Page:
The God of Christianity, as defined as an all-powerful, all-knowing being, has been observed over the centuries to be more absent, hidden and distant than people expect. A supremely powerful (God) being would know the intricate workings of the brains of the creatures that he created and cares for. Due to this, God also knows what argumentation and evidence is the most effective at bringing these individuals freely into relationship with him and into his ultimate goal of salvation for eternity. He knows the argumentation and evidence that would convince myself and others, what arguments I respond best to and what evidence in nature would persuade. However, he hasn't done so and so far, seems to have refused to give me evidence which would convince me and others of his existence. Others have died after never seeing convincing evidence to be persuaded. The character of an all-loving God would surely not deliberately withhold information and evidence from individuals or not provide evidence which he knows would convince. This seems immoral for a supremely moral being.
I want to make it absolutely clear that no part of my mind is closed to the existence of God, the divinity of Christ, or the truth of Christianity or religion overall. Drastically changing my mind on a particular issue and making a U-turn is not just a hypothetical issue that I only give lip service to. Examples of this happening to me in reality include accepting the evidence of evolution and moving from a theistic evolutionist to an evolutionist and changing my mind on the overall truth of Christianity to become an atheist, amongst others, showing my desire to change if the evidence presented itself. Other individuals and atheists have quite clearly stated that they are desperate to believe, but just can’t bring themselves to do it based on the lack of evidence and seem very sincere in saying so.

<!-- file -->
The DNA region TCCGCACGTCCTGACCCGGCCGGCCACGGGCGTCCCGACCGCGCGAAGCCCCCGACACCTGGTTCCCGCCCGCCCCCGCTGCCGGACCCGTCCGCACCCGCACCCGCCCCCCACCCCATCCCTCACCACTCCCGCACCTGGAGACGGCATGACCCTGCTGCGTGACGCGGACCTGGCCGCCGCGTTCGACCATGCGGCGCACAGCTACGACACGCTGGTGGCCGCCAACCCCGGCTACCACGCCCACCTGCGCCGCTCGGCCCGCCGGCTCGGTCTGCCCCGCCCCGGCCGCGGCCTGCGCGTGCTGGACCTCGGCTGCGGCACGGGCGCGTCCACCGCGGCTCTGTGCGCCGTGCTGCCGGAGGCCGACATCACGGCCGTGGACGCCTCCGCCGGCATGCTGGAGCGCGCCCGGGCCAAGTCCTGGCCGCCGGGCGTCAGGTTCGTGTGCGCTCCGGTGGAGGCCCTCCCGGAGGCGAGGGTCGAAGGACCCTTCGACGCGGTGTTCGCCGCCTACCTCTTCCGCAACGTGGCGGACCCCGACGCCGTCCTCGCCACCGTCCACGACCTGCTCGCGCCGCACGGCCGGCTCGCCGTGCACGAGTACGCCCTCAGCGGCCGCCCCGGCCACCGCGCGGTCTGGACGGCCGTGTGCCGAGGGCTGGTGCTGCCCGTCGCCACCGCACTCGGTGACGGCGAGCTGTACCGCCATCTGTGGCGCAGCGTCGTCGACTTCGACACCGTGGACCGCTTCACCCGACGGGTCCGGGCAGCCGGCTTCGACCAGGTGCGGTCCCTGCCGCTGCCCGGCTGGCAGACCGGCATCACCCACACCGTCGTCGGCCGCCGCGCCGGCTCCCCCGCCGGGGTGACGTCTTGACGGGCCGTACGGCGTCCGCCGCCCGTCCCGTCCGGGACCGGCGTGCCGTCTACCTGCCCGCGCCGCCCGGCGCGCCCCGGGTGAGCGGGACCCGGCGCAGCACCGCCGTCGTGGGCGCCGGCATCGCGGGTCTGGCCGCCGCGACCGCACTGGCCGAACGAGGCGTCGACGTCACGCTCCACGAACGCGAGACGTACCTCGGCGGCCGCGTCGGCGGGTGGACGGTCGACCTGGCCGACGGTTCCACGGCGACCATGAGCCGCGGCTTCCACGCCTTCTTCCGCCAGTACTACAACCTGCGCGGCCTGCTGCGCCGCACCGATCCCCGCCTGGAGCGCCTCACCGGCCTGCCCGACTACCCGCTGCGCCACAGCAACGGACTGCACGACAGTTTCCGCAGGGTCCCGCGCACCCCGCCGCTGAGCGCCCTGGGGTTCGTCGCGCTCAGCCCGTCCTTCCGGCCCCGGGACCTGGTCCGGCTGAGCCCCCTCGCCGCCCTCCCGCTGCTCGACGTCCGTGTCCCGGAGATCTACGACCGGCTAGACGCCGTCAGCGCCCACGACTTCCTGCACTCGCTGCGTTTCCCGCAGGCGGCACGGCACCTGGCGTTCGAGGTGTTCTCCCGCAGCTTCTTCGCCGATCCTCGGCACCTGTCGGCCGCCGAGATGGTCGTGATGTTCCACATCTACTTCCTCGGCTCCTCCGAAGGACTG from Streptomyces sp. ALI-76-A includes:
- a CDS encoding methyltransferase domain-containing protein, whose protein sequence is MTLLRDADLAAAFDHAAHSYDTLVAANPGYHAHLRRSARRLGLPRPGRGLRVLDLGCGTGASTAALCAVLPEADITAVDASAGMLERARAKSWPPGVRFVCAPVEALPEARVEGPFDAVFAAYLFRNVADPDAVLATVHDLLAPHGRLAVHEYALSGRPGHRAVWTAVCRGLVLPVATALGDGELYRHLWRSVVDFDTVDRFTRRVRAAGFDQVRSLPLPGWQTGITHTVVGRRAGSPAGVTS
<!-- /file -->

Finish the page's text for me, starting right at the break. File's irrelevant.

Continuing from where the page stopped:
I have heard responses by religious people, who say that even if the evidence was given to me and others, we would not change our mind, which I strongly disagree with. This is one of the defining hallmarks of science- the ability to change minds and only accept given facts tentatively, never dogmatically holding on to previous understanding when contrary evidence presents itself and as I scientist, I strive to make sure this is what I do in reality.
I am not denying there is evidence for God, Jesus and Christianity given by various philosophers and theologians over the centuries. However, this evidence is far from the quality of evidence given for other basic truths about the universe. As an example, take the evidence science has given us for the truth of a round, not flat earth. This evidence is practically universally accepted in civilisation and it seems almost comical to even suggest, or outright deny that the earth is round. This is not in the same category as the existence of God, divinity of Jesus or truth of Christianity. Hundreds of religions around the world and in history have radically differing views on all of the tenants of religions; with practically nobody knowing whom is correct.